the 1970s is probably the decade that produced my favorite records more than any other.  court and spark by joni mitchell, for instance, is a record i always come back to.  other favorites include judee sill’s self-titled debut, paris 1919 by john cale, and paul simon’s debut solo record.

“jacob always” has some memorable imagery that slots in nicely with the album’s overarching themes.  is there a set of circumstances that inspired the track that you’d be comfortable sharing?

jacob as well as the “fortune teller” in the song are fictitious, but the themes in the song are ones i wanted to consciously explore.  i suppose many have driven good love away at one point or another, but of course i’ve known so many men in particular who’ve done this again and again and thought they “weren’t to blame” for the damage they caused.

do you see any more solo work in your future after wait for love winds down?

yes, definitely.  i’ve already begun recording a few new songs for my next solo record.

wait for love arrives tomorrow via atelier ciseaux records; stream it in full a bit early, courtesy of popmatters.

cam maclean – “light cast”

– featured image courtesy of sarah o’driscoll – 

cam maclean’s solo debut is only a few weeks out from release; the montreal songwriter’s eight-track full-length seems poised to be brimming with delicate pop gems, as evinced by its handful of singles.

“light cast,” the mid-tempo piano ballad that closes out the album’s a-side, is a concentrated shot of maclean’s aesthetic, his swirling falsetto layered on top of itself throughout the hook for dramatic effect.  packing sweeping orchestral gestures into a sub-three-minute package is no easy feat, but maclean executes his strategy with aplomb, traces of his signature guitar stylings still evident within a saturated texture.

wait for love arrives july 6th via atelier ciseaux; watch the chilly, plaintive music video for “light cast” below.

kevin krauter – “suddenly”

– featured image courtesy of alexa viscius – 

kevin krauter is poised to turn in one of the summer’s finest albums.  the indiana singer-songwriter – who also spends time in the bloomington-based band hoops – is prepping the release of toss up, a stellar collection of tunes that doubles down on the breezy intimacy of his wonderful 2016 extended play, changes.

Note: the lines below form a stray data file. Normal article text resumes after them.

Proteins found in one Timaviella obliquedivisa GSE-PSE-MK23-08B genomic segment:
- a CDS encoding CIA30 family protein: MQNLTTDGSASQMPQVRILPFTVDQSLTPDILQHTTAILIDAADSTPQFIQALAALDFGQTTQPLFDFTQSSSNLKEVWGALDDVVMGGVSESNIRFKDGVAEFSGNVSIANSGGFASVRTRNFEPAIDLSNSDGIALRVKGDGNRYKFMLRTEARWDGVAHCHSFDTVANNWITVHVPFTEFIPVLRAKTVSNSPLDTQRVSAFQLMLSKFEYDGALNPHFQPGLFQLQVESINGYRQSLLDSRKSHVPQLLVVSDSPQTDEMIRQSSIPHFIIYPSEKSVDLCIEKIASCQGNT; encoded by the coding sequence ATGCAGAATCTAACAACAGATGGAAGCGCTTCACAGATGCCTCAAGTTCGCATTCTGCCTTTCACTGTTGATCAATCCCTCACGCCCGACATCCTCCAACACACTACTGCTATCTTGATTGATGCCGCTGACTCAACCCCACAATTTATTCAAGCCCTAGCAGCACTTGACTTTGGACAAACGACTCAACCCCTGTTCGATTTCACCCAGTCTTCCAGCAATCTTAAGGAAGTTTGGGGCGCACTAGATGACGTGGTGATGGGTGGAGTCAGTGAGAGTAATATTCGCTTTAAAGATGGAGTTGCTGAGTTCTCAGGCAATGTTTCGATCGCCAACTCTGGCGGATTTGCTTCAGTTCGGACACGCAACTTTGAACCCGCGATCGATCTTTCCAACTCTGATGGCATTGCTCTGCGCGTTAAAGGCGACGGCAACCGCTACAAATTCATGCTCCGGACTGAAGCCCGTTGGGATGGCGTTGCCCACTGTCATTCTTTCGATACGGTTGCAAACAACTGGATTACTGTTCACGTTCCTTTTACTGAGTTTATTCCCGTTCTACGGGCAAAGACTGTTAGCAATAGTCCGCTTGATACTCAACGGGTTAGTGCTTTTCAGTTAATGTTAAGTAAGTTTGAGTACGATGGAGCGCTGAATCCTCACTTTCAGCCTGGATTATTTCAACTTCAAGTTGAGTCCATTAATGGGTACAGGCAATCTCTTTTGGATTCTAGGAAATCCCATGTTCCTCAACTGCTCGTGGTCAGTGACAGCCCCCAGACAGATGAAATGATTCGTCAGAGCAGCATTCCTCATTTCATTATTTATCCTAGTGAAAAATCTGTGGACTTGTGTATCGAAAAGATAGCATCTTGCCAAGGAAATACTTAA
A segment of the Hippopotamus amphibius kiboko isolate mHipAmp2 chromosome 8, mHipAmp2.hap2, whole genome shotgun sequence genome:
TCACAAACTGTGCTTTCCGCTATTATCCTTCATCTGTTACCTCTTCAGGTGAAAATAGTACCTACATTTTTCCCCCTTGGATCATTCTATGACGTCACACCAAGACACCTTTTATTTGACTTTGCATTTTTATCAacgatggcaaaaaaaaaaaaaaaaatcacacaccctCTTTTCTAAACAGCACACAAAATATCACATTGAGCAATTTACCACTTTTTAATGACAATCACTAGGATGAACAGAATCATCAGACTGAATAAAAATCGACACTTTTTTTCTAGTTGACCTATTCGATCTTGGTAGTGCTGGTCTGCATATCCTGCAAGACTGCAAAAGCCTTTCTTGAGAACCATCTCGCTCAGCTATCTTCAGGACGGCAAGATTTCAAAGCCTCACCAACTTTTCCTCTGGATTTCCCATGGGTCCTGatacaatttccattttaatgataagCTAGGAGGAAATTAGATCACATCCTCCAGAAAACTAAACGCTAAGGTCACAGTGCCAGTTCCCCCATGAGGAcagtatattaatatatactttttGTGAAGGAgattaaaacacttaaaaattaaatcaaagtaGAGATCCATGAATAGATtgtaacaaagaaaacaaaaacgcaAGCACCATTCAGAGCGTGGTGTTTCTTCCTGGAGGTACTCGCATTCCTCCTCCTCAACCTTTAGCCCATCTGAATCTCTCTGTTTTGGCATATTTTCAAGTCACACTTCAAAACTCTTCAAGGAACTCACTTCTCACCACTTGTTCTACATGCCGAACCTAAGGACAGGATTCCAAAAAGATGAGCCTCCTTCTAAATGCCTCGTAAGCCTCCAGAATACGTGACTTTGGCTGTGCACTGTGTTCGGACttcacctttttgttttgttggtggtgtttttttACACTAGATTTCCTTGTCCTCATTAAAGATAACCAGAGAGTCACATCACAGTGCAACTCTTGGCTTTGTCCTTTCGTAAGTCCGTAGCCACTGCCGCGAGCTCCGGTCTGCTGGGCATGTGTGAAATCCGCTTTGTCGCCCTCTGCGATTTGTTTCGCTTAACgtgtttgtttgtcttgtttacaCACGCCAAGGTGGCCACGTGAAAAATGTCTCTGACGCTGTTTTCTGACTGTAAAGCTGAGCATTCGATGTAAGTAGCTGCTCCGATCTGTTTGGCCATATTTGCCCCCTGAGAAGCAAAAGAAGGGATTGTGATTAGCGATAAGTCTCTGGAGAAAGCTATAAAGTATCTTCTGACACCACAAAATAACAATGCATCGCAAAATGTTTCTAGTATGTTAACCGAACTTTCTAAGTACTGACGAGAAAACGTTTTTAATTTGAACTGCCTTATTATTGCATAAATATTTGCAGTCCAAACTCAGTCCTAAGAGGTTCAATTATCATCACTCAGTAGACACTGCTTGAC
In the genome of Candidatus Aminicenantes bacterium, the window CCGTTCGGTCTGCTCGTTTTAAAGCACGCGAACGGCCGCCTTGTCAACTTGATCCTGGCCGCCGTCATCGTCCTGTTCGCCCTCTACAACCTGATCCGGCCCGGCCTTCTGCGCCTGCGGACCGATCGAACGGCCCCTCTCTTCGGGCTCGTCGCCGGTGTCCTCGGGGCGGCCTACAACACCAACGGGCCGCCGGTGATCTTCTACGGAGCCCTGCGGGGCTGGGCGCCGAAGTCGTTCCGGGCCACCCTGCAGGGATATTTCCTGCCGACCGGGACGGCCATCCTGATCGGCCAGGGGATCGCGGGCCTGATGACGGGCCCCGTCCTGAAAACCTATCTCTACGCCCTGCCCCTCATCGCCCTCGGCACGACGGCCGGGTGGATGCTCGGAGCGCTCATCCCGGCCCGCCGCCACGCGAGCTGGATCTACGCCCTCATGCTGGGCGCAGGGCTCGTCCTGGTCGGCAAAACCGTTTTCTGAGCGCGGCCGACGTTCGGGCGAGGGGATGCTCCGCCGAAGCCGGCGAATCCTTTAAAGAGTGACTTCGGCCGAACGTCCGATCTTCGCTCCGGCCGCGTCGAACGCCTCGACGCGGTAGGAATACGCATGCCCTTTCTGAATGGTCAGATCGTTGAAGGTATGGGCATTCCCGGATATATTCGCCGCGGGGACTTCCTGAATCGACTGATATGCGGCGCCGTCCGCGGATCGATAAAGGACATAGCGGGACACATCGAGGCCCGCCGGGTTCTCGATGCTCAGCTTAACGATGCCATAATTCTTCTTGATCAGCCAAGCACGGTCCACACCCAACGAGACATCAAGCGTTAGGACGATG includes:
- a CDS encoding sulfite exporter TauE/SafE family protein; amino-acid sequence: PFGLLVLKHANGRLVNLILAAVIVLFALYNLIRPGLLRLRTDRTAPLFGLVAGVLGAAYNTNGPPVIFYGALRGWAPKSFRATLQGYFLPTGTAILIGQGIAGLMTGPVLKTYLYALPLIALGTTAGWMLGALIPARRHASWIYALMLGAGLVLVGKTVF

the album’s third single, “suddenly,” is as robust as its predecessors.  slightly melancholic, “suddenly” finds krauter winding a vocal melody through an arpeggiated guitar ostinato, a lilting effect compounded by the woozy, vibrato-tinged synth motif that echoes the track’s main hook.  taken alongside “rollerskate” and “keep falling in love,” krauter’s latest offering is another compelling glimpse of this songwriter’s gifts, proof that the simplest structures can be among the most affecting.

toss up arrives june 15th via bayonet records.  listen to “suddenly,” below.

cam maclean – “wait for love”

– featured image courtesy of sarah o’driscoll – 

when vesuvio solo’s cam maclean shared two standalone tracks last year, the pair seemed to be exquisite one-offs, extensions of the soft-rock palette he had cultivated with his band.  instead, the montreal songwriter has been diligently at work on his debut solo album, wait for love, due out july 6th via atelier ciseaux records.

those aforementioned singles both make an appearance on maclean’s debut, along with six other tracks that showcase his effortless falsetto and meticulous arrangements.  unveiled this week as well was the album’s title track, the piano-driven “wait for love” breezy and tender as it absorbs synth stabs and distorted guitar interjections before being conquered by the latter, drifting off into the sunset as the angular, emotive motif loops to exhaustion.  take a listen below.